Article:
I spy in the sky with my little eye…

October 8, 2010 at 12:02 am (Uncategorized)

My BBC homepage popped up today to reveal the headline:

”Pakistan criticizes ‘unjustified’ US drone attacks”.

I read it, browsed around some news articles for a while,and mentioned that headline to someone once it came up in conversation.  I was promptly asked: What the hell is a US drone?

Good question.

Drones are unmanned aerial vehicles (UAV’s), aircrafts that are controlled from a ground station.  As in, no pilot. They provide the military with a constant feed of information about the goings-on of a location.  They can stay in the air for about 17 hours at a time, and some are small and equipped with cameras, to be used for collecting information/intelligence, while others are bigger and armed with laser-guided missiles for attack.  These are some pretty smart machines: they are armed with radar, infra-red imaging, and can even pick up on mobile phone conversations.  They are linked up in a system with a satellite and ground control system, and a couple other drones.  The technology is progressing rapidly, and they can now be armed with heavy missiles to hunt and kill. (facts care of BBC.co.uk Military fact file: drones).

Whether you are up to date on current world news, or looking at the latest People magazine article covering another riveting story on Kate Gosselin, this is interesting to me as it is another example of how even in the US military, we can be so foolhardy as to make decisions in our safe haven away from death and destruction, through the wonder of a small machine.

Reaper unmanned aircraft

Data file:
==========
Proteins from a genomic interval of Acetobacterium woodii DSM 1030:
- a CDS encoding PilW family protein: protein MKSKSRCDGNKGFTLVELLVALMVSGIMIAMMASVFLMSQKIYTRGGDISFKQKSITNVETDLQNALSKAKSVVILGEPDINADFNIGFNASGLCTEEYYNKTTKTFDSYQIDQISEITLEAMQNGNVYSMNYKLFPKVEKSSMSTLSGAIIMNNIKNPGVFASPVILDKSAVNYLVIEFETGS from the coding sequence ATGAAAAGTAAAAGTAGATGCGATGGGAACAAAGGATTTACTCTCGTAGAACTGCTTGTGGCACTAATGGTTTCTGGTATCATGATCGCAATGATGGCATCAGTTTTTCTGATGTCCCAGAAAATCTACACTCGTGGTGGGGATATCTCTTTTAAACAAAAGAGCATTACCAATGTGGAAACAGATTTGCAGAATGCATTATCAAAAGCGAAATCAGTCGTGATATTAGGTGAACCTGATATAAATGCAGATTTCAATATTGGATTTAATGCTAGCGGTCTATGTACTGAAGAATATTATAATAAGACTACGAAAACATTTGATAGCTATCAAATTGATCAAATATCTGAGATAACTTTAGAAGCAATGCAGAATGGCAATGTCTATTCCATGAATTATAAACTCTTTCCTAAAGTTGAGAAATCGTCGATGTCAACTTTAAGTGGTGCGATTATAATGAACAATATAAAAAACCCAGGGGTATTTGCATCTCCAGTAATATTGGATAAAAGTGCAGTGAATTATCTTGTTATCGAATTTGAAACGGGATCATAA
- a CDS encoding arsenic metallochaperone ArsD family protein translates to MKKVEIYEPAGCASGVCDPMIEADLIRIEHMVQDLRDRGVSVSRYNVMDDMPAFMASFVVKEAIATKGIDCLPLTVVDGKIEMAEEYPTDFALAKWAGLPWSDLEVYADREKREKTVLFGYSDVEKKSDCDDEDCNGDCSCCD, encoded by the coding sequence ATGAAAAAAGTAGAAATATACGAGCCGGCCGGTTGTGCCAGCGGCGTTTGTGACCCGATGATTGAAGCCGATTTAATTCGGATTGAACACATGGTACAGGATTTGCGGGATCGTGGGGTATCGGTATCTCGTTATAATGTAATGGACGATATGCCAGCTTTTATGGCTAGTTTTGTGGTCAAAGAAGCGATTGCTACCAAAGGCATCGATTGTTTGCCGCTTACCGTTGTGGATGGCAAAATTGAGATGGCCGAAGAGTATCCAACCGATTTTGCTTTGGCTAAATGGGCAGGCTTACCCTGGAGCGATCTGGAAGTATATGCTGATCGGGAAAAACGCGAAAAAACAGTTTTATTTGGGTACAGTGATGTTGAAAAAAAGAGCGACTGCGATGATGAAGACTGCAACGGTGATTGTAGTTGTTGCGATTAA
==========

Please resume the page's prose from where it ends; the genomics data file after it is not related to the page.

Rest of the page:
Remember the days of the pilot going down with the plane? Remember having to risk lives in order to make such a huge decision? I somehow think that having an unmanned machine carry out “dirty work” (fire missiles) for us makes us less cautious to press that “deploy” button.  It makes us more reckless so we can say “fire!” more often.  If your coworker – your friend – was in that machine that was about to fire, wouldn’t you hesitate and hover over that red button, and really consider the severity of this decision? Remember being accountable for your fellow brothers and sisters, your fellow citizens? Having a sense of humility, and accepting the melancholy fact that these choices will never really be rewarded, because they are not heroic.  They are choices made in do-or-die situations, under the authority of someone who knows you only as a serial number.  War is awful. War is terrible. Fathers and mothers are lost, and someday, we will remember why we are fighting and forget the whole thing, and what’s more, we will wonder why we let history repeat itself so many times.  We will talk. More importantly, we will listen.  Maybe someday the children of North and South Waziristan (and all of Pakistan and Afghanistan) will look up at the sky and count stars, find constellations….instead of check for UAV’s. 

All of these fancy buttons seem very easy to push.  I think we may be pushing way too many buttons lately.  If we had the ability to take these situations more personally and less technically… we could try to rediscover the pause button. The stop button.

Do you see the irony that for any machine to perform any task, you have to press a “power” button before you can do anything at all?  Who gets this power, where does it go?  What about your power?

I’d like to just press “off” for awhile, and see how things turn out.


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